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What type of fitness training is best for law enforcement?

There is nothing routine about police work, so why train our bodies to adapt to a traditional routine

What is fitness? According to Random House Webster's Dictionary, fitness is described as, "in good physical condition; healthy."  This isn't very specific, nor is it a helpful definition. I'm sure we all have our own idea of what fitness means. Let's try equating being fit as it relates to law enforcement.

Assume an officer does some form of working out. What is the best way to train? Should the officer follow a routine of long, slow distance runs several times a week? Should he or she follow a typical weight training/bodybuilding routine? Or do a combination of weight training and aerobic training each week?

Who is more fit?
Is it the officer who can run three miles to catch the criminal because of years of aerobic training, or is it the officer who solely weight trains and has the strength to take down a suspect if necessary? The answer is neither.

Neither of the above training methods will optimally prepare an officer to deal with a dynamic, highly-intensive and dangerous situation that cops encounter.

Training and conditioning
There is nothing routine about police work, so why do we train our bodies to adapt to a traditional routine? We should train for short, intense encounters where our very survival may depend on quickly controlling/editing a confrontation. Workouts should be brief, but intense (anaerobic). Anaerobic training not only improves power, speed and strength, but it improves cardiovascular endurance as well.  

Components of fitness
Let's broaden our thinking on fitness. We must shy away from thinking fitness is only strength, power or endurance. For example, crossfit not only includes strength, power and endurance as components of fitness, but also includes flexibility, speed, coordination, stamina, agility, balance and accuracy. Lacking development in any one of these areas is not only unfit, but may be life-threatening for officers.

We must train not to specialize in one area, but train randomly. We must condition the body to adapt and perform well under many different and unknown conditions, keeping in mind the fitness components noted above.

Improving our standards
It is extremely unfortunate that, for most officers, the only physical training required is that which takes place in the academy. Maintaining a training program is vital for a number of reasons, not the least of which is, on average, officers die at the age of 66. We have higher incidences of obesity/diabetes, elevated blood pressure, LDL cholesterol and stress levels that build over the years. Physical training helps reduce/prevent these risk factors. We owe it to our families to live a long, functional life. And we owe it to our fellow officers, who may rely on us being in good physical shape to protect them.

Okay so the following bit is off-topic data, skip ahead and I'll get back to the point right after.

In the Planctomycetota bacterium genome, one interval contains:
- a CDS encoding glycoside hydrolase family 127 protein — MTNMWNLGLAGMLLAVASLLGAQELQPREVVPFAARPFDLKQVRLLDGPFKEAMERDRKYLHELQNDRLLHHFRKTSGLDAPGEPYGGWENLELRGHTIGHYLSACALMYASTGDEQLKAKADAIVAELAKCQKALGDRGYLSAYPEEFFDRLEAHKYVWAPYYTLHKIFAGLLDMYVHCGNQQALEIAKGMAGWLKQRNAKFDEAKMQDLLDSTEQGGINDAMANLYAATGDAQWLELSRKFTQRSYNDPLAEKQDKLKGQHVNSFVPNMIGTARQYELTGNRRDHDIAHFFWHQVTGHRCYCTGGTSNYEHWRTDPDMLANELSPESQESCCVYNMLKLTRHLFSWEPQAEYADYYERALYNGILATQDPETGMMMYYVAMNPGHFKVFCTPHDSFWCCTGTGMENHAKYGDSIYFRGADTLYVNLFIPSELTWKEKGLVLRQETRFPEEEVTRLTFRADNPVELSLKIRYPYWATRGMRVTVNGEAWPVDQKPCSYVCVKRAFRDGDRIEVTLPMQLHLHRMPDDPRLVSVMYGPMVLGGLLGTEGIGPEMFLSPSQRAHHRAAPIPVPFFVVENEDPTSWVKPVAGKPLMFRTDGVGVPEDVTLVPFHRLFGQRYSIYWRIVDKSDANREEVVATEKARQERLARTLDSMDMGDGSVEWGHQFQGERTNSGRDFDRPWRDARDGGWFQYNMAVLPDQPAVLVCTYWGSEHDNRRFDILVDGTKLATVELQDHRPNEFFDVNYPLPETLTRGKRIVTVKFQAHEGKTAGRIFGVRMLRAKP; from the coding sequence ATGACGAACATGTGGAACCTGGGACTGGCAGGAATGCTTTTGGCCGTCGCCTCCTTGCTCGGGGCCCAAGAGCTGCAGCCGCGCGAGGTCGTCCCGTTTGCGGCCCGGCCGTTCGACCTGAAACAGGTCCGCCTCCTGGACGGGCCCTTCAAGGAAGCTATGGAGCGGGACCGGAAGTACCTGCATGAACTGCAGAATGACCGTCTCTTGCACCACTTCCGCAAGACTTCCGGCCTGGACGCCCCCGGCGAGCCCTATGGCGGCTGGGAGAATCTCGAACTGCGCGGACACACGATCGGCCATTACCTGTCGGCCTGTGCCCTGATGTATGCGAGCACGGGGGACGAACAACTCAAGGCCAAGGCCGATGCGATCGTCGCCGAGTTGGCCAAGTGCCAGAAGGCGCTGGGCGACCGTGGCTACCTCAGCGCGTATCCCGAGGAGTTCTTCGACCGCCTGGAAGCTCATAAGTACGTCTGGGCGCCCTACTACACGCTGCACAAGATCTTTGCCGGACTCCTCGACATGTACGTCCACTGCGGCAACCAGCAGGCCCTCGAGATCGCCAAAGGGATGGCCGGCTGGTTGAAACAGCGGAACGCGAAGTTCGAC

How to train
Any fitness regimen should include training our bodies to perform well in as many of thelisted crossfit components mentioned above. Keep in mind the criminals we face don’t age, only we do. For the most part, the criminals we encounter are in their late teens or late twenties and they are in peak condition.

We must train to survive that one incident that may injure us or be life-threatening. The best resource I’ve found is the workouts/lifestyle promoted on www.crossfit.com. To date, I have found no better way to train for overall fitness that directly correlates to police work.

We are beginning to incorporate crossfit inspired workouts in our academy training. While our country has more gyms and spas than any country in the world, yet we remain the fattest country on earth. Our populations' incidences of diabetes, obesity and congestive heart failure are skyrocketing, especially for police. We must train smarter and in ways that directly correlate to the type of work we do.      

There may come a time when you know what to do, but you might not have the physical stamina, strength or endurance to actually do it.

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